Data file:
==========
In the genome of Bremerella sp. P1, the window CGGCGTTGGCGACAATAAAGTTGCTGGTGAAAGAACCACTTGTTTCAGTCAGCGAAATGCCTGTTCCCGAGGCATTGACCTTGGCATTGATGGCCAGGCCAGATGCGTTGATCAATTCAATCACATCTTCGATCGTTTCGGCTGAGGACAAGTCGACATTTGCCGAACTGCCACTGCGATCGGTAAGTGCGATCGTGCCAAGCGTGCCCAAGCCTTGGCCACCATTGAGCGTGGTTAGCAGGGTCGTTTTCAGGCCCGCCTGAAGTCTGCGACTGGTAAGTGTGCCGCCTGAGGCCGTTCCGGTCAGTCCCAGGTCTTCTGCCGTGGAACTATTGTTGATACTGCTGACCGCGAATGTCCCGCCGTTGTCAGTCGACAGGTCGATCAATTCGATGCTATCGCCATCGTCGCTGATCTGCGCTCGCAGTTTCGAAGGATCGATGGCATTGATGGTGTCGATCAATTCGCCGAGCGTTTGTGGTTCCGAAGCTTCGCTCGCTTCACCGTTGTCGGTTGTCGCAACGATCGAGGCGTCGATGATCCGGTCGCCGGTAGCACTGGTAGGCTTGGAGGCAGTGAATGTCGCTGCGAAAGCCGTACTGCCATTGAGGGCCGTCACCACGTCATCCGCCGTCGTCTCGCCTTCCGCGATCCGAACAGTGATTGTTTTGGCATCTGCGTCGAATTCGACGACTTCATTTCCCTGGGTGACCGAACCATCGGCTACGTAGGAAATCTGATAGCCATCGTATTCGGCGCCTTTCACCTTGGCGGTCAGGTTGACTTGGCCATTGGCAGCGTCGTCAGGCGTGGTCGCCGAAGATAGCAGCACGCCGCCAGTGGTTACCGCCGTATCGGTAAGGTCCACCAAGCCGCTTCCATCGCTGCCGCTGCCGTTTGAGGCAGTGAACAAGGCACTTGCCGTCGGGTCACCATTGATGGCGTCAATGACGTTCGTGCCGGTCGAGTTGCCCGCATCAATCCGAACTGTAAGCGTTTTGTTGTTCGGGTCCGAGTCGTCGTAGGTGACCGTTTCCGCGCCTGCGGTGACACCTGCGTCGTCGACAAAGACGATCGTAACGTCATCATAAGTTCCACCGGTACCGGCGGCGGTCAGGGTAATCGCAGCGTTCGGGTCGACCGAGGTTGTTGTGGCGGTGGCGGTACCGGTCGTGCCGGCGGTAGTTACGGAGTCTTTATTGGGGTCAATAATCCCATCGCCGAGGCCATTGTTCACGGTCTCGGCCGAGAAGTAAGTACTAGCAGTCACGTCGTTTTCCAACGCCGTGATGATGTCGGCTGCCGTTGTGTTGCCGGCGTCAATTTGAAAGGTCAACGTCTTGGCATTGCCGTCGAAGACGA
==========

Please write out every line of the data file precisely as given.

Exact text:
In the genome of Bremerella sp. P1, the window CGGCGTTGGCGACAATAAAGTTGCTGGTGAAAGAACCACTTGTTTCAGTCAGCGAAATGCCTGTTCCCGAGGCATTGACCTTGGCATTGATGGCCAGGCCAGATGCGTTGATCAATTCAATCACATCTTCGATCGTTTCGGCTGAGGACAAGTCGACATTTGCCGAACTGCCACTGCGATCGGTAAGTGCGATCGTGCCAAGCGTGCCCAAGCCTTGGCCACCATTGAGCGTGGTTAGCAGGGTCGTTTTCAGGCCCGCCTGAAGTCTGCGACTGGTAAGTGTGCCGCCTGAGGCCGTTCCGGTCAGTCCCAGGTCTTCTGCCGTGGAACTATTGTTGATACTGCTGACCGCGAATGTCCCGCCGTTGTCAGTCGACAGGTCGATCAATTCGATGCTATCGCCATCGTCGCTGATCTGCGCTCGCAGTTTCGAAGGATCGATGGCATTGATGGTGTCGATCAATTCGCCGAGCGTTTGTGGTTCCGAAGCTTCGCTCGCTTCACCGTTGTCGGTTGTCGCAACGATCGAGGCGTCGATGATCCGGTCGCCGGTAGCACTGGTAGGCTTGGAGGCAGTGAATGTCGCTGCGAAAGCCGTACTGCCATTGAGGGCCGTCACCACGTCATCCGCCGTCGTCTCGCCTTCCGCGATCCGAACAGTGATTGTTTTGGCATCTGCGTCGAATTCGACGACTTCATTTCCCTGGGTGACCGAACCATCGGCTACGTAGGAAATCTGATAGCCATCGTATTCGGCGCCTTTCACCTTGGCGGTCAGGTTGACTTGGCCATTGGCAGCGTCGTCAGGCGTGGTCGCCGAAGATAGCAGCACGCCGCCAGTGGTTACCGCCGTATCGGTAAGGTCCACCAAGCCGCTTCCATCGCTGCCGCTGCCGTTTGAGGCAGTGAACAAGGCACTTGCCGTCGGGTCACCATTGATGGCGTCAATGACGTTCGTGCCGGTCGAGTTGCCCGCATCAATCCGAACTGTAAGCGTTTTGTTGTTCGGGTCCGAGTCGTCGTAGGTGACCGTTTCCGCGCCTGCGGTGACACCTGCGTCGTCGACAAAGACGATCGTAACGTCATCATAAGTTCCACCGGTACCGGCGGCGGTCAGGGTAATCGCAGCGTTCGGGTCGACCGAGGTTGTTGTGGCGGTGGCGGTACCGGTCGTGCCGGCGGTAGTTACGGAGTCTTTATTGGGGTCAATAATCCCATCGCCGAGGCCATTGTTCACGGTCTCGGCCGAGAAGTAAGTACTAGCAGTCACGTCGTTTTCCAACGCCGTGATGATGTCGGCTGCCGTTGTGTTGCCGGCGTCAATTTGAAAGGTCAACGTCTTGGCATTGCCGTCGAAGACGA